As many as 107,400 motorists will be hit with charges of up to $5175 next year under the Government's scheme to encourage drivers to switch to electric vehicles and hybrids.
The Clean Car Discount, or "feebate" scheme, charges fees on imported cars of up to $5175 which are then used to subsidise discounts of up to $8625 for people buying EVs, hybrids and other low-pollution cars.
New figures have revealed the Government's own modelling expects between 74,600 and 107,400 cars to be hit with "fees" under the feebate scheme in 2022.
Officials don't yet know how many cars will be hit with fees beyond next year, because the rates of fee and subsidy and the sort of vehicles they apply to haven't been set yet.
The figures were obtained by the Act Party from Transport Minister Michael Wood - and Act says they raise the prospect it will end up being a "tax grab" by the Government.
Wood downplayed the numbers, saying the policy would only apply to imported vehicles and not the larger second-hand market for vehicles.
Wood said as many as 105,000 cars will be eligible for a discount next year, and argued the policy will help decarbonise the transport sector, which makes up 47 per cent of New Zealand's total greenhouse gas emissions.
A further 77,100 vehicles would be unaffected by the policy because their emissions were low enough to avoid the fee.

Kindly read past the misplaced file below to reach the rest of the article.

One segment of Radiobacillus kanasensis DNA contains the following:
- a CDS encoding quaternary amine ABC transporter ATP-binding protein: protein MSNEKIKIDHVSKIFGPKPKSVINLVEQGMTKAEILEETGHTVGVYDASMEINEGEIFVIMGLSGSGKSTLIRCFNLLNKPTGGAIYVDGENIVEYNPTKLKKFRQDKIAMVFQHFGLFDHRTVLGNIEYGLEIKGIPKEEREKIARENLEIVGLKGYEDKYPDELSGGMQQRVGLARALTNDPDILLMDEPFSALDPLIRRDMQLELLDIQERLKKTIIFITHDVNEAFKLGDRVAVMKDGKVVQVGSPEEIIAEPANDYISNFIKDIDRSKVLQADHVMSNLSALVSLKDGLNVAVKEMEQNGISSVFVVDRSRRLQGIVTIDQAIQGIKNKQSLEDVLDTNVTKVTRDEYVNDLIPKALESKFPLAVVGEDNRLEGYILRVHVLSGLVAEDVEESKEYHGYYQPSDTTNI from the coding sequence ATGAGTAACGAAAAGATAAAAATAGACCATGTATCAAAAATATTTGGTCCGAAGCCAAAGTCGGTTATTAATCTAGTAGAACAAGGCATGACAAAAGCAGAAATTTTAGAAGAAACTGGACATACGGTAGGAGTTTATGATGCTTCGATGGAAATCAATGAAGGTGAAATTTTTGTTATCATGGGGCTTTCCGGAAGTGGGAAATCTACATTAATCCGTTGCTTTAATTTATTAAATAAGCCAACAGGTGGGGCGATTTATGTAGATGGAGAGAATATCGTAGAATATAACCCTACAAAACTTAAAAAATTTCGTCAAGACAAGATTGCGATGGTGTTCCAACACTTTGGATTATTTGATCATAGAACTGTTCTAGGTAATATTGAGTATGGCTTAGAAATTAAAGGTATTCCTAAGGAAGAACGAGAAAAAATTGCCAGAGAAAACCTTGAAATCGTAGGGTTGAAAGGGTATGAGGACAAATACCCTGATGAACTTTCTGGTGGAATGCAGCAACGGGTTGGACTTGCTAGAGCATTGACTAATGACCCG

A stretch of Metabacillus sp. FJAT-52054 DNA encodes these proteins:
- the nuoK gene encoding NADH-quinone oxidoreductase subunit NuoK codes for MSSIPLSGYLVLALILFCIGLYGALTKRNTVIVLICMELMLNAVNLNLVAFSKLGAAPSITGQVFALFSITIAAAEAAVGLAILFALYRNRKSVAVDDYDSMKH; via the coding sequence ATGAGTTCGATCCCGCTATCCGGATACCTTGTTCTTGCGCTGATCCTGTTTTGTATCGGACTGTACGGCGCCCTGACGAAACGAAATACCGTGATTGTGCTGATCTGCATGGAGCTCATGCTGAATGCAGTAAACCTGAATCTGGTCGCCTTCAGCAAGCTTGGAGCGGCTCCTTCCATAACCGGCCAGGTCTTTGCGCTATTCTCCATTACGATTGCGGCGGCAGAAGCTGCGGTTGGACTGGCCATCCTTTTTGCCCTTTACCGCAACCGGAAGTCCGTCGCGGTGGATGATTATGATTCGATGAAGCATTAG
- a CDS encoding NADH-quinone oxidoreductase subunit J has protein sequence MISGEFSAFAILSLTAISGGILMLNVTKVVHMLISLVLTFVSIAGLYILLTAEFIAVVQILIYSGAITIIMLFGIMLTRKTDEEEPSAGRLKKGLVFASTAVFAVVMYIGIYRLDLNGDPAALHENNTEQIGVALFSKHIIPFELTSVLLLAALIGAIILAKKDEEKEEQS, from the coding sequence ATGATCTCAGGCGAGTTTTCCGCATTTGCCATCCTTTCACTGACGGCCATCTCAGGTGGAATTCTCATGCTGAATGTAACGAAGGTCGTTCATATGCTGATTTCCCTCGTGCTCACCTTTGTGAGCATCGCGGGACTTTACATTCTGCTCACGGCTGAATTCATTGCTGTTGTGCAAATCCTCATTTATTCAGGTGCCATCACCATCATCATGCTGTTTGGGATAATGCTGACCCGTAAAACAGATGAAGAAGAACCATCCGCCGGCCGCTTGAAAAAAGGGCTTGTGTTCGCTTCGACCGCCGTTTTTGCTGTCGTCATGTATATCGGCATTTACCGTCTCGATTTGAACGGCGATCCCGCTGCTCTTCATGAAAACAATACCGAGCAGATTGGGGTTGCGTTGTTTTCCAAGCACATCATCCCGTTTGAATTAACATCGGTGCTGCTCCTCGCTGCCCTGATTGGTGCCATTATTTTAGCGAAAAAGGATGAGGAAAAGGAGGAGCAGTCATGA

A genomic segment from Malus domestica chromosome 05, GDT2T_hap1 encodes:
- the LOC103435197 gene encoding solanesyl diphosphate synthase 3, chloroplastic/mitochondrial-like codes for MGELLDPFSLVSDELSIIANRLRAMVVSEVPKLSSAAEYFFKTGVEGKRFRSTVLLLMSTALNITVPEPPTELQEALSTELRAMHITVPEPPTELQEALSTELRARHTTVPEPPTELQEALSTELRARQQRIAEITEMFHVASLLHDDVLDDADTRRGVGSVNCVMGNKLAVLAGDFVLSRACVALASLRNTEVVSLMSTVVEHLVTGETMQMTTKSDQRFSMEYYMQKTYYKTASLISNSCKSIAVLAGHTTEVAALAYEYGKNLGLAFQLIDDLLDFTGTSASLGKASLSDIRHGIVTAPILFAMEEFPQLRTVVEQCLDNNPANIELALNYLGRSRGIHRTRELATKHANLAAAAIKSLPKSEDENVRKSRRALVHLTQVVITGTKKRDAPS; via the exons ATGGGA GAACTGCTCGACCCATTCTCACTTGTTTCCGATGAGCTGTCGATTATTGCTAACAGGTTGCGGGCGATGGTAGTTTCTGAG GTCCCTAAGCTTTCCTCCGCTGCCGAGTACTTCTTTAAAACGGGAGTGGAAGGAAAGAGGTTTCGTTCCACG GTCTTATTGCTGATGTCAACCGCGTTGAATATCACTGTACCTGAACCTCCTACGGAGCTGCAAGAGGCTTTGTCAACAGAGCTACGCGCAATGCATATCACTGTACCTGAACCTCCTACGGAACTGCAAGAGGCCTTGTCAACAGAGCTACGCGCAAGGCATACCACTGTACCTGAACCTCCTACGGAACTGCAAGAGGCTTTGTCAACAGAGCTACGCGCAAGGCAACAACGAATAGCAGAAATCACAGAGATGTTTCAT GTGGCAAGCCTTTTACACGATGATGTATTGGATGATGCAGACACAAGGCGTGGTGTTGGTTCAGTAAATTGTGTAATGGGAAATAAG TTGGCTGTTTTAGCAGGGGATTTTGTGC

"It's also important to note that NZ's second-hand market is much bigger, with around 575,000 sold in 2020 and we know that lower-income households tend to buy from the local second-hand market, which is unaffected by the policy," Wood said.
Act's transport spokesman Simon Court said the numbers showed the Government could end up pocketing more money from the scheme than it paid out in discounts.
He estimated that if the average fee attracted under the scheme was $3,000, and it hit 91,000 motorists, the Government would collect fees worth $273m.
Court said the Government would need to offer $6,000 rebates on 45,500 EVs for the scheme to even out, despite only 1600 EVs being sold in New Zealand last year.
"Under any plausible scenario, this policy will be a tax grab, taking hundreds of millions more than it pays out," Court said.
The Government has committed to not pocketing any revenue raised from the scheme.
Officials will review the scheme regularly and if money raised from fees on cars exceeds money paid out in subsidies, the fees would be adjusted to ensure all revenue raised gets recycled into subsidies over the 10-year period the scheme is in operation.
Court said many of the vehicles hit with a fee under the scheme would be work vehicles, or cars needed by large families.
"Tradies and farmers need these vehicles, they can't move hay bales with a Nissan Leaf. We're taxing tradies to subsidise Teslas," Court said.
Court said the scheme's fees constitute a broken election promise from Labour, which promised not to implement taxes it hadn't included in its manifesto.
Labour "didn't campaign on this policy and now it has blindsided a group of New Zealanders who won't be able to avoid this tax," Court said.